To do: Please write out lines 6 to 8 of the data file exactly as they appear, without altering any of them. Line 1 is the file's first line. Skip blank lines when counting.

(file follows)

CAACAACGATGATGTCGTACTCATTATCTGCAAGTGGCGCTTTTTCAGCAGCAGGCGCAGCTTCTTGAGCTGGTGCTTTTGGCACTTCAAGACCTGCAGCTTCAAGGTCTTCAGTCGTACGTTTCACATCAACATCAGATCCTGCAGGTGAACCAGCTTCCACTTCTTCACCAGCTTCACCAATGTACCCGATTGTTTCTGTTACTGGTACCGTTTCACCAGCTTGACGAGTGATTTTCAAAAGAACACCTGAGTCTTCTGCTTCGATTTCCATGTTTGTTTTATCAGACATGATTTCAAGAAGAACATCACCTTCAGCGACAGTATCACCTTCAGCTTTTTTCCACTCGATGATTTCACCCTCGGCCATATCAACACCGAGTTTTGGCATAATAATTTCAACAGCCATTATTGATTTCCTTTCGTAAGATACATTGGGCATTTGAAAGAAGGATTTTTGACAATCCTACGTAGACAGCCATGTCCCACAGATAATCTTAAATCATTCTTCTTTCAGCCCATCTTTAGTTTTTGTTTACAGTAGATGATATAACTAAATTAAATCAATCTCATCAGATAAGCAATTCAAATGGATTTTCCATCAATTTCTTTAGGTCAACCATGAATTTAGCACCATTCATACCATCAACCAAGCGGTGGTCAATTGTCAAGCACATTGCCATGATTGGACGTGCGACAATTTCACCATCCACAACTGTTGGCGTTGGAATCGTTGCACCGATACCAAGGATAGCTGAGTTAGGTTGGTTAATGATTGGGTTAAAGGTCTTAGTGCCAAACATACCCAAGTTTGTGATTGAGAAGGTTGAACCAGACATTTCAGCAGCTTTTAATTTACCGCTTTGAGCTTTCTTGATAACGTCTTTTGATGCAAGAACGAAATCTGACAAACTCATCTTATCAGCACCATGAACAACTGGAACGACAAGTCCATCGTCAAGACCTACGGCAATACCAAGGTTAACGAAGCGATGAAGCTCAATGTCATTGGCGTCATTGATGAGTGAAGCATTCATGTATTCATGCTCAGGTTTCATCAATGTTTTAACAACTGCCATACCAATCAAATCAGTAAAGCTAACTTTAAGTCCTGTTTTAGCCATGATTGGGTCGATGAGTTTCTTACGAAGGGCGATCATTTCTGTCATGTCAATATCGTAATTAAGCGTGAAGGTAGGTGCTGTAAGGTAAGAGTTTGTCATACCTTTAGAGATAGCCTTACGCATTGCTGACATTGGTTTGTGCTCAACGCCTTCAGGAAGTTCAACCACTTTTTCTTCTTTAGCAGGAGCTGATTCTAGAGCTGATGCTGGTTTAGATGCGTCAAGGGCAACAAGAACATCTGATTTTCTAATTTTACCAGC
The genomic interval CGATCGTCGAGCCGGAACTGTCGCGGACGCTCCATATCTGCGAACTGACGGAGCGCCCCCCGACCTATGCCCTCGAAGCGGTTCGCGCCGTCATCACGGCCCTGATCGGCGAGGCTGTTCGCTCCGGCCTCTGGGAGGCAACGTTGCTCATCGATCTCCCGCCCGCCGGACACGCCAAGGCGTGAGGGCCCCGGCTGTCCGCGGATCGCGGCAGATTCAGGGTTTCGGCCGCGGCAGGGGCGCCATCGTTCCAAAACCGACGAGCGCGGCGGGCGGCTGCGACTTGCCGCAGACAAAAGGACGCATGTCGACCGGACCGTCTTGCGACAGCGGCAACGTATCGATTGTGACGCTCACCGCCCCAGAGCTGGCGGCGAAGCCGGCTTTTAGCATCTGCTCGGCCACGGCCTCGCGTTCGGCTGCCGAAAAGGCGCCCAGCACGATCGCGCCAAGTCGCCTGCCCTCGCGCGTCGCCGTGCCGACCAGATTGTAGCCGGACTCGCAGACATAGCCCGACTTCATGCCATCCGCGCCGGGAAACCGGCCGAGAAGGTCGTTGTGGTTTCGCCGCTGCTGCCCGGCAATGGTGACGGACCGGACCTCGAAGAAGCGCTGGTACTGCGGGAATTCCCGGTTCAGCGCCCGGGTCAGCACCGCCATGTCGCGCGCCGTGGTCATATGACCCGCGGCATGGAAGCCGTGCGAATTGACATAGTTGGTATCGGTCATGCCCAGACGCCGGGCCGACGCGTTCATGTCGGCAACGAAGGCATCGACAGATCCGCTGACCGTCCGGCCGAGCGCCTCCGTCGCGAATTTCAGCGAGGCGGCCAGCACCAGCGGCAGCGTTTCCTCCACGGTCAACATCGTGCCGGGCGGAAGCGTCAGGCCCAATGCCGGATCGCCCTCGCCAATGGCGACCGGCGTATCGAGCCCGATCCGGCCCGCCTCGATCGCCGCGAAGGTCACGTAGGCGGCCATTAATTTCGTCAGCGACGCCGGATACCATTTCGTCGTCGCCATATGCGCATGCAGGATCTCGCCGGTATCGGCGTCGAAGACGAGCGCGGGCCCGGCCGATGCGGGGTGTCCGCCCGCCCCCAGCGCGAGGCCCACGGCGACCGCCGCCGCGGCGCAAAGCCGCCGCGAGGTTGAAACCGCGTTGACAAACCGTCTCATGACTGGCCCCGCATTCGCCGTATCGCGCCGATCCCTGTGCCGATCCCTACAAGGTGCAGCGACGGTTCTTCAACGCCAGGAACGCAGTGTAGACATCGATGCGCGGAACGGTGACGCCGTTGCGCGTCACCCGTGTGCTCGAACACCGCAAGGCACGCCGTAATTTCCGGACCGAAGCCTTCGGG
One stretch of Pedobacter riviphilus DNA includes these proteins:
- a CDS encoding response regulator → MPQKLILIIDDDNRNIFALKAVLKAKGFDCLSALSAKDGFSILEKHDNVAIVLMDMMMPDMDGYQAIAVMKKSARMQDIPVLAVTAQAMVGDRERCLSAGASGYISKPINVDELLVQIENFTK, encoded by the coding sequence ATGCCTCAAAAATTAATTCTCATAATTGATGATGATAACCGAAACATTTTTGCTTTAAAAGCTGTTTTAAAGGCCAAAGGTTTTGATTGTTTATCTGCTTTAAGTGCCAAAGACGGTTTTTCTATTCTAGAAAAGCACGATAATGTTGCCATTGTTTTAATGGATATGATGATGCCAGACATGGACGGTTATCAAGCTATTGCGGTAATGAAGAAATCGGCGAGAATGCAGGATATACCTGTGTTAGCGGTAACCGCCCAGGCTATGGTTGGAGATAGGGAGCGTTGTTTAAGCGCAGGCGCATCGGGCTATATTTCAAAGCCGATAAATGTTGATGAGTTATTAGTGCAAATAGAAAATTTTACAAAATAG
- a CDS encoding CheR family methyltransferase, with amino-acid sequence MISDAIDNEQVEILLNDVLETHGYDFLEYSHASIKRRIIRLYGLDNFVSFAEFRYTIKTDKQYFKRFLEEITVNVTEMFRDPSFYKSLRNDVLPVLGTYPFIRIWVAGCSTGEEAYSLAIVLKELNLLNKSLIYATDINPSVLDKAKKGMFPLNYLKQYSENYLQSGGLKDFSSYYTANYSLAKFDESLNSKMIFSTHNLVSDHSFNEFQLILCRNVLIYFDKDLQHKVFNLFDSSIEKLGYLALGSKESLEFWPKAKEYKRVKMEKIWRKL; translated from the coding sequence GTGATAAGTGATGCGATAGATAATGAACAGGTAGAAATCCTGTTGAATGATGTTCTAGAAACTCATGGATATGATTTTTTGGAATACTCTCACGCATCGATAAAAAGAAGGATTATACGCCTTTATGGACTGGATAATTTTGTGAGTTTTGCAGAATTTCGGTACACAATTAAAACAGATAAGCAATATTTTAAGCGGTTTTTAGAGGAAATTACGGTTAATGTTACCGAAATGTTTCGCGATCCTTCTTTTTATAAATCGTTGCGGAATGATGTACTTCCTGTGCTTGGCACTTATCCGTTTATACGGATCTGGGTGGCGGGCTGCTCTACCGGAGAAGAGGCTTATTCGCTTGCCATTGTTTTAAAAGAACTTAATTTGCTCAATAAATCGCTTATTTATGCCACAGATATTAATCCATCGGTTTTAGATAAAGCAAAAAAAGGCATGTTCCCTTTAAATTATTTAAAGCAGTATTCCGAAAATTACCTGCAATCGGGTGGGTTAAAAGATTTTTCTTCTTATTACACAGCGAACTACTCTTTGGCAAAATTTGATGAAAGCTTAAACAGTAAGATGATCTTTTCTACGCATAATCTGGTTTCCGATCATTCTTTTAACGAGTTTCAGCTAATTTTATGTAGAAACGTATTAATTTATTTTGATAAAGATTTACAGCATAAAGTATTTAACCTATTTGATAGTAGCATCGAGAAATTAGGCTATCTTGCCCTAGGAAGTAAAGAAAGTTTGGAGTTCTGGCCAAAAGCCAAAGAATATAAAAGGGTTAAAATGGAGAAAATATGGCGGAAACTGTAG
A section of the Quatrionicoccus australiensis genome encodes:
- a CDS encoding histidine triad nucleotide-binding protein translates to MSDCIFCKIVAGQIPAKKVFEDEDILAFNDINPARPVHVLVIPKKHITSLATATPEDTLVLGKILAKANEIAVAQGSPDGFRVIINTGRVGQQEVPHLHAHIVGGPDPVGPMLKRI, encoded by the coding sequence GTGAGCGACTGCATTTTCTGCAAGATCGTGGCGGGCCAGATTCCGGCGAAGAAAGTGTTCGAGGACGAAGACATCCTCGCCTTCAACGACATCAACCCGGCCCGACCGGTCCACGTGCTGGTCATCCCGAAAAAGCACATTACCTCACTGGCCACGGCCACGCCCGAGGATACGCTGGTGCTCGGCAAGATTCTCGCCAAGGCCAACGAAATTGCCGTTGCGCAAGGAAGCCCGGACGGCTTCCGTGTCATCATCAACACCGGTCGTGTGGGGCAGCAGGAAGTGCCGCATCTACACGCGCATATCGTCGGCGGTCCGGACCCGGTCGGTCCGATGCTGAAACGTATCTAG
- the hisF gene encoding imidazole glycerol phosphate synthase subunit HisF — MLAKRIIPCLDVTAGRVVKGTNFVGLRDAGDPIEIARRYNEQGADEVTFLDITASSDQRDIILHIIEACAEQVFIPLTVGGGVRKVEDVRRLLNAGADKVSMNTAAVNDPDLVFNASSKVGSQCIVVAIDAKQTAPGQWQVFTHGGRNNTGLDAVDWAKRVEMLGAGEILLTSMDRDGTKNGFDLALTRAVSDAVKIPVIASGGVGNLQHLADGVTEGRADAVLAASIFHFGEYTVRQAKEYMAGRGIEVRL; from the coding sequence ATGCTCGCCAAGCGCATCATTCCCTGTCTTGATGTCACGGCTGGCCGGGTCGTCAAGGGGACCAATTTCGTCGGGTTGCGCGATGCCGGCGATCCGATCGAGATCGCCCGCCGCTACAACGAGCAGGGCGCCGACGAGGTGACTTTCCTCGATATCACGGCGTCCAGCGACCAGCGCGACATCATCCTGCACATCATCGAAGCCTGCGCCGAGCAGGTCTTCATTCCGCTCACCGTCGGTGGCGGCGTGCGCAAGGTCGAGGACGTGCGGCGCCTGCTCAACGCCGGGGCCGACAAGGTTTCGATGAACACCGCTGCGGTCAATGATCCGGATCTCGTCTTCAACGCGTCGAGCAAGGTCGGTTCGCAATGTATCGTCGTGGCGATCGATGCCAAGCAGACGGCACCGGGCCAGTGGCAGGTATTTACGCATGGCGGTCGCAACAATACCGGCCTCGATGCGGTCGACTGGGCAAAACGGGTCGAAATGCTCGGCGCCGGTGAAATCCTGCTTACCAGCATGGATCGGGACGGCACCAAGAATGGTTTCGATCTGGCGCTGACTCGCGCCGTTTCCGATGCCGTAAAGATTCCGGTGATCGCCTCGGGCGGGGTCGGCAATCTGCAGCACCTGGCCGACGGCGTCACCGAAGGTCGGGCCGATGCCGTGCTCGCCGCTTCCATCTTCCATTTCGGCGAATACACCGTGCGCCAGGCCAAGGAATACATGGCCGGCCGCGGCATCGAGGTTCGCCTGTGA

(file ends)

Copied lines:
A section of the Quatrionicoccus australiensis genome encodes:
- a CDS encoding histidine triad nucleotide-binding protein translates to MSDCIFCKIVAGQIPAKKVFEDEDILAFNDINPARPVHVLVIPKKHITSLATATPEDTLVLGKILAKANEIAVAQGSPDGFRVIINTGRVGQQEVPHLHAHIVGGPDPVGPMLKRI, encoded by the coding sequence GTGAGCGACTGCATTTTCTGCAAGATCGTGGCGGGCCAGATTCCGGCGAAGAAAGTGTTCGAGGACGAAGACATCCTCGCCTTCAACGACATCAACCCGGCCCGACCGGTCCACGTGCTGGTCATCCCGAAAAAGCACATTACCTCACTGGCCACGGCCACGCCCGAGGATACGCTGGTGCTCGGCAAGATTCTCGCCAAGGCCAACGAAATTGCCGTTGCGCAAGGAAGCCCGGACGGCTTCCGTGTCATCATCAACACCGGTCGTGTGGGGCAGCAGGAAGTGCCGCATCTACACGCGCATATCGTCGGCGGTCCGGACCCGGTCGGTCCGATGCTGAAACGTATCTAG
- the hisF gene encoding imidazole glycerol phosphate synthase subunit HisF — MLAKRIIPCLDVTAGRVVKGTNFVGLRDAGDPIEIARRYNEQGADEVTFLDITASSDQRDIILHIIEACAEQVFIPLTVGGGVRKVEDVRRLLNAGADKVSMNTAAVNDPDLVFNASSKVGSQCIVVAIDAKQTAPGQWQVFTHGGRNNTGLDAVDWAKRVEMLGAGEILLTSMDRDGTKNGFDLALTRAVSDAVKIPVIASGGVGNLQHLADGVTEGRADAVLAASIFHFGEYTVRQAKEYMAGRGIEVRL; from the coding sequence ATGCTCGCCAAGCGCATCATTCCCTGTCTTGATGTCACGGCTGGCCGGGTCGTCAAGGGGACCAATTTCGTCGGGTTGCGCGATGCCGGCGATCCGATCGAGATCGCCCGCCGCTACAACGAGCAGGGCGCCGACGAGGTGACTTTCCTCGATATCACGGCGTCCAGCGACCAGCGCGACATCATCCTGCACATCATCGAAGCCTGCGCCGAGCAGGTCTTCATTCCGCTCACCGTCGGTGGCGGCGTGCGCAAGGTCGAGGACGTGCGGCGCCTGCTCAACGCCGGGGCCGACAAGGTTTCGATGAACACCGCTGCGGTCAATGATCCGGATCTCGTCTTCAACGCGTCGAGCAAGGTCGGTTCGCAATGTATCGTCGTGGCGATCGATGCCAAGCAGACGGCACCGGGCCAGTGGCAGGTATTTACGCATGGCGGTCGCAACAATACCGGCCTCGATGCGGTCGACTGGGCAAAACGGGTCGAAATGCTCGGCGCCGGTGAAATCCTGCTTACCAGCATGGATCGGGACGGCACCAAGAATGGTTTCGATCTGGCGCTGACTCGCGCCGTTTCCGATGCCGTAAAGATTCCGGTGATCGCCTCGGGCGGGGTCGGCAATCTGCAGCACCTGGCCGACGGCGTCACCGAAGGTCGGGCCGATGCCGTGCTCGCCGCTTCCATCTTCCATTTCGGCGAATACACCGTGCGCCAGGCCAAGGAATACATGGCCGGCCGCGGCATCGAGGTTCGCCTGTGA